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Acesulfame Potassium - The Facts, Safety and Benefits

Updated: 06/28/2017

What is Acesulfame Potassium, Acesulfame-K, or Ace-K?

      Acesulfame potassium (frequently called Ace-K or Acesulfame-K) is a sugar free and calorie-free sugar substitute discovered in 1967 and made commercially available in the late 1980s. It's often used along with other sugar substitutes in sugar free drinks and various foods to mask any sweetener aftertaste and emulate the taste of sugar as closely as possible. Since its temperature stable, acesulfame-k can be used in both cold and hot beverages without any effect on its sweetness. Although acesulfame potassium is popular within the food and beverage industries under the name Sunett from Celanese Corp [1a], it's also available for home use under the brand name "Sweet One" directly from Cumberland Packing Corp [1b].

Is Acesulfame Potassium (Ace-K) Safe?

      According to the National Cancer Institute, USFDA approved acesulfame potassium has been well studied (over 100 studies) and deemed safe for consumption across all population segments with no evidence of carcinogenic effects [2]. Additionally, the International Food Information Council has stated that since 1988 acesulfame potassium has been found to be safe on multiple occasions by various international agencies, with each finding based on a multitude of scientific research studies. Those agencies include the World Health Organization, the Joint Expert Committee on Food Additives and the Scientific Committee for Food of the European Union[3]. Even though this is the case, if you're pregnant, acesulfame potassium is recommended in moderation by the American Pregnancy Association and there's no mention of whether it's safe to use while breastfeeding - if solid data on this becomes available, this article will be updated accordingly [4].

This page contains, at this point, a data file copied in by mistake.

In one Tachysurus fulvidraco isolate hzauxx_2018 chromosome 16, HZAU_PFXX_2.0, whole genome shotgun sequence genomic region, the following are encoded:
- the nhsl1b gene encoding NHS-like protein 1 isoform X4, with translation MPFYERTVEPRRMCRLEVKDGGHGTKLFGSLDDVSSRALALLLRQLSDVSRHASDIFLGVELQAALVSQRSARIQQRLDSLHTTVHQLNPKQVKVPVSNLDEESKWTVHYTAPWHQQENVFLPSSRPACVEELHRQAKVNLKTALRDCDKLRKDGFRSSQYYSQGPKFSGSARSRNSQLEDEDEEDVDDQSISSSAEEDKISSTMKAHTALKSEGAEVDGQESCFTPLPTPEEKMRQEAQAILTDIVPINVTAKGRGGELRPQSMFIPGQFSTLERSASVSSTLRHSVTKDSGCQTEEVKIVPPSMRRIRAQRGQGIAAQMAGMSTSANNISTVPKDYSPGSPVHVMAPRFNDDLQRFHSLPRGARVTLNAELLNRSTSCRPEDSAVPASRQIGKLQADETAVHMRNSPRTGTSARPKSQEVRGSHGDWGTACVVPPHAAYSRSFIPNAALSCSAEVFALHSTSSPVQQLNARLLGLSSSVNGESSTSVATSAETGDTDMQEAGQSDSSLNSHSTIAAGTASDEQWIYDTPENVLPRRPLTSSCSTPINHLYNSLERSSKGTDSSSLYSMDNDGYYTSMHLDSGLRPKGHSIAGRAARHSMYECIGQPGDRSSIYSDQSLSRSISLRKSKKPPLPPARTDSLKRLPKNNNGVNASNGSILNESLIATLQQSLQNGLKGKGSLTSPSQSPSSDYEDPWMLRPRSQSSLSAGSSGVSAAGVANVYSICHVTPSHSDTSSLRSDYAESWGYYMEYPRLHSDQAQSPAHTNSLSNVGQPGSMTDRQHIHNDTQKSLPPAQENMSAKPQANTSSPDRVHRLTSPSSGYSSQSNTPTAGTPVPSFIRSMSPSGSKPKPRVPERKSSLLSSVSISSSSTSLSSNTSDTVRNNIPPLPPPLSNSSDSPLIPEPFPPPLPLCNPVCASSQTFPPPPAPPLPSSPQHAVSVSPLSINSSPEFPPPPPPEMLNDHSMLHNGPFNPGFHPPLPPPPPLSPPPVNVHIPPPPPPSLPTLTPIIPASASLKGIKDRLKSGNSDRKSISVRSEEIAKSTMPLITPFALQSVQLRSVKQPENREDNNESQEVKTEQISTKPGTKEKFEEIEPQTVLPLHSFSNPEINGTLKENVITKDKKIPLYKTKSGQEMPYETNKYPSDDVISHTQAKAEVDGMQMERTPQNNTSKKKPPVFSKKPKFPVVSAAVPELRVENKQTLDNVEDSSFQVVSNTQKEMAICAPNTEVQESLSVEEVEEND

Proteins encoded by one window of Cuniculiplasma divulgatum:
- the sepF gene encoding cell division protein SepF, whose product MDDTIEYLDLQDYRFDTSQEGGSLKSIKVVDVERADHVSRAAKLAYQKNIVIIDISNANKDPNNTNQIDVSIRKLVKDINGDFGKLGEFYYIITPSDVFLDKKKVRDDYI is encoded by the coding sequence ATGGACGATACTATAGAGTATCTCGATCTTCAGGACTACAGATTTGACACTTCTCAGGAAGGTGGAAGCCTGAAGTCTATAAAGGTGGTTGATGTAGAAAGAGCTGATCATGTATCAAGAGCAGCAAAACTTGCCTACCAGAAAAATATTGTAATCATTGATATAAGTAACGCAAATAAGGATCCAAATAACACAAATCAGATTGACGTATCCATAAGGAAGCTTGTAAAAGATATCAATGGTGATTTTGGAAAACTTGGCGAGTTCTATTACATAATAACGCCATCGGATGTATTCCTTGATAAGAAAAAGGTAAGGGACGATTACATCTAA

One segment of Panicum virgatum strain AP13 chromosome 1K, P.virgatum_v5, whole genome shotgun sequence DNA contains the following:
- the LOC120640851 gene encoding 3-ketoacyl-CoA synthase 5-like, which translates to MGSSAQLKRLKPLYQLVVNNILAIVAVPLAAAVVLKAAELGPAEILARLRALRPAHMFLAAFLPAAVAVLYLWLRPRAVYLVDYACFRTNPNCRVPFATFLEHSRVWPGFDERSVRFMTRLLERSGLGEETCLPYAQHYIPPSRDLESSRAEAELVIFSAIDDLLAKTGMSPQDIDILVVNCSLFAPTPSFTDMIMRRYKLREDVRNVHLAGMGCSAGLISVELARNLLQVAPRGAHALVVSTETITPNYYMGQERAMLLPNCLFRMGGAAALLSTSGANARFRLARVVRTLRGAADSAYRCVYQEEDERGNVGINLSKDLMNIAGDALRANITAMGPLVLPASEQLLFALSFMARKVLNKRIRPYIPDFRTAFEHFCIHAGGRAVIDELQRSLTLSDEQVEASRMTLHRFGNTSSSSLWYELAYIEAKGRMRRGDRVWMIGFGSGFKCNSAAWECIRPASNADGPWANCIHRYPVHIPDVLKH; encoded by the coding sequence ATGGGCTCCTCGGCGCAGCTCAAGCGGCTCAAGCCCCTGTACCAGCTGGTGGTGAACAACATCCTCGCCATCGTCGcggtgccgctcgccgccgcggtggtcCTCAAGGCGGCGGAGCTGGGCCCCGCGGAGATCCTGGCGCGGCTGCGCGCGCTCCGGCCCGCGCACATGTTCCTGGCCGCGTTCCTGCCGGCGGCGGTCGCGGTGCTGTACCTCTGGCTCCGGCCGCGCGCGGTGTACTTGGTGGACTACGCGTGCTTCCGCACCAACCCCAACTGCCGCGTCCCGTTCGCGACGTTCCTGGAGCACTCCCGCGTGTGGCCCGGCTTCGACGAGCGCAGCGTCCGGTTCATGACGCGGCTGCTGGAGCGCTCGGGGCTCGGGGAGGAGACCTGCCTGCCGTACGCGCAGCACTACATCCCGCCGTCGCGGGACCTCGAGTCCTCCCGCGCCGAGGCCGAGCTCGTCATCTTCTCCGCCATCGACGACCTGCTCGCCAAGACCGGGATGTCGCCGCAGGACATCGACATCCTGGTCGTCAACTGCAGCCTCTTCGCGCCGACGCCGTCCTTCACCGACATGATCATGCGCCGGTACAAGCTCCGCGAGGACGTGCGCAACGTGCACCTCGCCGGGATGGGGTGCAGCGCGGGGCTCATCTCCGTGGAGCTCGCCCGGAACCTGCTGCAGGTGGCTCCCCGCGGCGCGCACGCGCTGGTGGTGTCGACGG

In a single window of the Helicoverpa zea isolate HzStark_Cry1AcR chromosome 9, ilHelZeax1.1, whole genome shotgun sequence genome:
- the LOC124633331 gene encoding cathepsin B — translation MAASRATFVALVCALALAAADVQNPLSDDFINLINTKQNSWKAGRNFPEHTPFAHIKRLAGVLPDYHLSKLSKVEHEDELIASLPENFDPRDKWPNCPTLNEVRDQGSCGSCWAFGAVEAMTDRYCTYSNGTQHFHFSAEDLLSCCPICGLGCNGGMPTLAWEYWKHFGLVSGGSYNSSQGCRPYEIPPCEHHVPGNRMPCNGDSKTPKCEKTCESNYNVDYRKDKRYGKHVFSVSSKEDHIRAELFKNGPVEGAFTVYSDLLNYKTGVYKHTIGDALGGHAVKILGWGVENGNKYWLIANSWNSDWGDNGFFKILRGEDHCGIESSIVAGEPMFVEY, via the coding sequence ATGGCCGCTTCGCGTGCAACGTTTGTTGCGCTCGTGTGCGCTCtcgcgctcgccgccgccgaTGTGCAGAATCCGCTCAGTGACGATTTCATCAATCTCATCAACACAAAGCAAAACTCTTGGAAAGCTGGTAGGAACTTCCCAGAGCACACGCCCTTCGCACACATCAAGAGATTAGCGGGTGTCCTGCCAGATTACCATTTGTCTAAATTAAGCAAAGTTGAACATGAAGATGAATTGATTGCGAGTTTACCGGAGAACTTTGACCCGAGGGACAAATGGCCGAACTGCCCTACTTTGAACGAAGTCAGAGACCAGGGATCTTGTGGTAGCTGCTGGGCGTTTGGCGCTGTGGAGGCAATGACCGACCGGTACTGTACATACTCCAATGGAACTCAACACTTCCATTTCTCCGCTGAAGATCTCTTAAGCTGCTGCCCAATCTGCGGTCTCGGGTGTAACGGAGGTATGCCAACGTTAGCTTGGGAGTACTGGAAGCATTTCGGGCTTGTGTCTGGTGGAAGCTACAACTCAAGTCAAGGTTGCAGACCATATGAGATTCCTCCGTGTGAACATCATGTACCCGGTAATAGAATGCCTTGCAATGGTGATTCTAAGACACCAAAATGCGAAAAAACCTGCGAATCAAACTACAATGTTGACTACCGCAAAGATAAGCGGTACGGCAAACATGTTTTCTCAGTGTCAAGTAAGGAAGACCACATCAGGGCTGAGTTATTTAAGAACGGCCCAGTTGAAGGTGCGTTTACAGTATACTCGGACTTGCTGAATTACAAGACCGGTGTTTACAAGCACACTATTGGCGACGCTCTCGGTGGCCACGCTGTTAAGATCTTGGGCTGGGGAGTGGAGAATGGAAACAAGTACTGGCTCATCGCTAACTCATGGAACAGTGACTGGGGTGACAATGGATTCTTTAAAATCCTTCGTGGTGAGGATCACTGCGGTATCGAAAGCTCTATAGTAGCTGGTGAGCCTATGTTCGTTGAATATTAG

What Are The Benefits of Acesulfame Potassium (Ace-K)?

      Since acesulfame potassium doesn't get metabolized like natural sugar does, it doesn't increase blood glucose levels and is considered a calorie free and sugar free sweetener which is crucial for anyone watching their sugar or caloric intake. Acesulfame potassium is one of the many sugar substitutes recommended by the American Diabetes Association for diabetics to try in place of sugar[5]. Additionally, there's no danger of tooth decay if using just pure Ace-K.


1a. "Sunett Sweetener - Preserving Taste and Reputation". 2017.

1b. "Sweet One". 2017.

2. "Artificial Sweeteners and Cancer". National Cancer Institute at the National Institutes of Health.

3. "Everything You Need to Know About Acesulfame Potassium". International Food Information Council.

4. "Artificial Sweeteners and Pregnancy". 2015.

5. "Low-Calorie Sweeteners: What's News, What's New". American Diabetes Association. Diabetes Spectrum (Journal).

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